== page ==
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Open AccessArticle

Liposomes Co-Encapsulating Cisplatin/Mifepristone Improve the Effect on Cervical Cancer: In Vitro and In Vivo Assessment

1
Laboratorio de Farmacologia, Subdirección de Investigación Básica, Instituto Nacional de Cancerología, Cd. México 14080, Mexico
2
Posgrado en Ciencias Biológicas, Universidad Nacional Autónoma de México, Coyacán, Cd. México 04510, Mexico
3
Unidad de Investigación Biomédica en Cáncer INCan-UNAM, Instituto Nacional de Cancerología, Cd. México 14080, Mexico
4
Instituto de Física, Universidad Nacional Autónoma de México, Coyoacán, Cd. México 04510, Mexico
*
Author to whom correspondence should be addressed.
Pharmaceutics 2020, 12(9), 897; https://doi.org/10.3390/pharmaceutics12090897
Received: 11 August 2020 / Revised: 12 September 2020 / Accepted: 16 September 2020 / Published: 22 September 2020
(This article belongs to the Special Issue New Formulations for Cancer Therapy)
Cervical cancer is usually diagnosed in the later stages despite many campaigns for early detection and continues to be a major public health problem. The standard treatment is cisplatin-based chemotherapy plus radiotherapy, but patient response is far from ideal. In the research for new drugs that enhance the activity of cisplatin, different therapeutic agents have been tested, among them the antiprogestin mifepristone. Nevertheless, the efficacy of cisplatin is limited by its low specificity for tumor tissue, which causes severe side effects. Additionally, cervical tumors often become drug resistant. These problems could possibly be addressed by the use of liposome nanoparticles to encapsulate drugs and deliver them to the target. The aim of this study was to prepare liposome nanoparticles that co-encapsulate cisplatin and mifepristone, evaluate their cytotoxicity against HeLa cells and in vivo with subcutaneous inoculations of xenografts in nu/nu mice, and examine some plausible mechanisms of action. The liposomes were elaborated by the reverse-phase method and characterized by physicochemical tests. The nanoparticles had a mean particle size of 109 ± 5.4 nm and a Zeta potential of −38.7 ± 1.2 mV, the latter parameter indicating a stable formulation. These drug-loaded liposomes significantly decreased cell viability in vitro and tumor size in vivo, without generating systemic toxicity in the animals. There was evidence of cell cycle arrest and increased apoptosis. The promising results with the co-encapsulation of cisplatin/mifepristone warrant further research. View Full-Text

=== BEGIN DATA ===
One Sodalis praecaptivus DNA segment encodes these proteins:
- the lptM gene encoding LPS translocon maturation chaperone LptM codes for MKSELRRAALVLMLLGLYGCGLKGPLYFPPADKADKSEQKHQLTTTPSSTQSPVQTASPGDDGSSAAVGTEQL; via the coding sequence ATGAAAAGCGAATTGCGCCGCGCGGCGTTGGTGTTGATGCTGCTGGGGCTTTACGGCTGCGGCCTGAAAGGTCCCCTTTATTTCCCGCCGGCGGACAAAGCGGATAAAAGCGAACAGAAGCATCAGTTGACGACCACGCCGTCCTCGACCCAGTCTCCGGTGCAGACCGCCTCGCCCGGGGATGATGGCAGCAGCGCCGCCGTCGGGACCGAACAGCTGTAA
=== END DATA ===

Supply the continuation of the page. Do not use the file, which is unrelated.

Keywords: cervical cancer; cisplatin; co-encapsulation; drug combination; liposomes; mifepristone; synergism cervical cancer; cisplatin; co-encapsulation; drug combination; liposomes; mifepristone; synergism
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MDPI and ACS Style

Ledezma-Gallegos, F.; Jurado, R.; Mir, R.; Medina, L.A.; Mondragon-Fuentes, L.; Garcia-Lopez, P. Liposomes Co-Encapsulating Cisplatin/Mifepristone Improve the Effect on Cervical Cancer: In Vitro and In Vivo Assessment. Pharmaceutics 2020, 12, 897.

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